Salah Michel Bouraad is a modest, almost unassuming businessman of the old school.
Unless one inquired, they might not know that in 1994 he helped found Cellis/FTML – Lebanon’s first mobile telecoms company – during the rough ’90s market or that he currently runs the Segenius group, a Beirut-based consulting firm with a globalized practice.
After achieving a nearly decadelong successful buildup of Cellis, he signed off on its subsequent sale to the Lebanese government after a tough round of negotiations that led to the nationalization of Cellis/FTML (and LibanCell).
Key figures stand at the following: revenues of $360 million in 2004 (at the time of its sale), a workforce of 420 persons, and the knock-on effect of creating more than 3,000 jobs. The company had capital investments of more than $400 million.
He also became a key figure in Beirut philanthropy. It was while heading Cellis/FTML that Bouraad founded Amour et Partage (Love and Sharing) for the care of the elderly homeless.
Giving back to the community, corporate responsibility, and helping those in need are among the top principles in his life.
As a young man, Bouraad found order in life in math and structure. He followed an uncle – close to his age – into engineering.
“I was very good in math,” he said, smiling.
After initial civil engineering studies at the University of Saint Joseph, Bouraad left for France to continue specializing and worked toward his doctorate at the University of Paris.
“It was then that I began teaching as well,” he said. “I decided to stay in France and teach and also learn.” At 28, he was granted his PhD.
In 1982, Bouraad found himself being called to public service by then-President Amin Gemayel, who wanted the young engineer to act as an adviser/counselor to the government for the Council for Development and Reconstruction. His responsibilities included launching master plans for key industry and business sectors, including the telecoms sector.
In 1986, he was tapped by France Telecom to head their SODETEL subsidiary as CEO, with a mandate for restructuring the company and the creation of new business activities including data transmission, value-added services and the-then-in-its-infancy Internet business.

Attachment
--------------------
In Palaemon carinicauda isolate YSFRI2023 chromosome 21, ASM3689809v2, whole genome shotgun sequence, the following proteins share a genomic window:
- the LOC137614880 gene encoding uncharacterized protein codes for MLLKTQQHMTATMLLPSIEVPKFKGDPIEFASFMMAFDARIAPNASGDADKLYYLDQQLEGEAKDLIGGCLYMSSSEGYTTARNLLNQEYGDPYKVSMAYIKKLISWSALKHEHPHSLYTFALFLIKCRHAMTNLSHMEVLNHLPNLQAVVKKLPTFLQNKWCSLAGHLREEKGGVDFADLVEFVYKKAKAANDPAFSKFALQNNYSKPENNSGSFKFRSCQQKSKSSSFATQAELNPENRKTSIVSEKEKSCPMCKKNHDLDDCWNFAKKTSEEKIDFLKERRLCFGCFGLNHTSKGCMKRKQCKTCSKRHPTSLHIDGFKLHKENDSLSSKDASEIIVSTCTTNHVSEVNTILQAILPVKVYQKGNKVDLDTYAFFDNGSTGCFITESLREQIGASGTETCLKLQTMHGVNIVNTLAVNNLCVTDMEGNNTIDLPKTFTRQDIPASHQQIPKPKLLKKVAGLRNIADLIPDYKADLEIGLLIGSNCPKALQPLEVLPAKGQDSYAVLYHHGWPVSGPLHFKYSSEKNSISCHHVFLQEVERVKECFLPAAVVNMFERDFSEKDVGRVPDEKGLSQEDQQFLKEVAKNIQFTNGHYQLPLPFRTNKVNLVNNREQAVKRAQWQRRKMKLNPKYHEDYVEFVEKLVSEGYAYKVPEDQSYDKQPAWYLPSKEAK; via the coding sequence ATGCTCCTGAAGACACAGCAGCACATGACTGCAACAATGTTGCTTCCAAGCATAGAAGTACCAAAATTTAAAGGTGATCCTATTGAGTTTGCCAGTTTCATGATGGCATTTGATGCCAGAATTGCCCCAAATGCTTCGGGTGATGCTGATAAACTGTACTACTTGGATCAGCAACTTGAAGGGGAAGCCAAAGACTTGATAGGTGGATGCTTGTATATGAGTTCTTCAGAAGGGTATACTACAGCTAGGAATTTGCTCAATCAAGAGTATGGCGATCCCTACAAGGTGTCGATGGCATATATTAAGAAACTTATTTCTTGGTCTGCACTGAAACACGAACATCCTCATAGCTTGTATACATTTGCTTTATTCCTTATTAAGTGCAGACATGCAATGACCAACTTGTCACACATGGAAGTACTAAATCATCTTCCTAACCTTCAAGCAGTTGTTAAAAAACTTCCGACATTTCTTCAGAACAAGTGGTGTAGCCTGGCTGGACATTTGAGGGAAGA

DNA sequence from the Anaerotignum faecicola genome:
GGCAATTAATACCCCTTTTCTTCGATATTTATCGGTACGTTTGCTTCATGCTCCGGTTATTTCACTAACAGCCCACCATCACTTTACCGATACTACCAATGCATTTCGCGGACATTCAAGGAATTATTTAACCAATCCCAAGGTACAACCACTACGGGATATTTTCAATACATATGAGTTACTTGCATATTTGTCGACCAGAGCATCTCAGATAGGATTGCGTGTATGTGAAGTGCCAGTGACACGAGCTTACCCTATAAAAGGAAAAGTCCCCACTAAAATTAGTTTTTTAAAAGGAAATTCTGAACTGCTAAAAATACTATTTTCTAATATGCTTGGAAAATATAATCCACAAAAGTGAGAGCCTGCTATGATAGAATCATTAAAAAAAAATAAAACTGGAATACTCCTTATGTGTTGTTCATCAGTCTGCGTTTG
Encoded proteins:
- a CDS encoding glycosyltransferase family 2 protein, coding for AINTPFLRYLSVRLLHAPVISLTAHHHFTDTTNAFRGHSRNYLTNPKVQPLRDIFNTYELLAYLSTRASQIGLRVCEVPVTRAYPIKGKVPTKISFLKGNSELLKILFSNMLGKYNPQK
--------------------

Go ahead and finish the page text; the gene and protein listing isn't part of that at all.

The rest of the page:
He said: “This was my ticket of entry and visa to the world of telecoms,” a business sector that was soon going to explode as mobile technology went global.
He continued in his capacity as head of SODETEL until the mid-1990s, when France Telecom created Cellis/FTML initially for business in Lebanon and appointed Bouraad as CEO of the new company.
Early on in his tenure, the Beirut-based telecoms executive found himself moved by the sight of elderly homeless men near his office.
Bouraad began securing the support of colleagues and members of the community who shared his concern for those he termed “overlooked by the rest of society.” This was the beginning of Amour et Partage nearly two decades ago.
Currently, Amour et Partage provides care for more than 80 elderly citizens. Nearly 30 people are cared for at a main home in Mansourieh, Mount Lebanon, and a second home in Bikfaya. An additional 60 elderly are given nonresidential assistance.
“We provide rental, food, health care and love!” he said proudly of the additional assistance.
The present operating costs for the program are estimated at $250,000 a year, and the initial investment in buying and equipping the main property was an estimated $500,000, according to Bouraad.
His consulting firm Segenius was founded in 2005, with its initial operation leveraging Bouraad’s expertise in telecoms and engineering but soon expanding to including management consulting expertise in other fields.
The firm widened its scope in 2008 by acquiring Neoconsult SAL (specializing in telecoms construction) and by launching Segenius Offshore for foreign telecoms construction and adding Segeplus SAL for real estate development.
Segenius’ service is globalized, he added, noting that it ranges from, “the Middle East, Africa, eastern Europe, central and South America along with central and southeast Asia.”
You can always find Bouraad at Amour et Partage Wednesdays, serving lunch to his elderly friends who laugh and sing despite the rigors of age.
“Not everything is about business,” he said.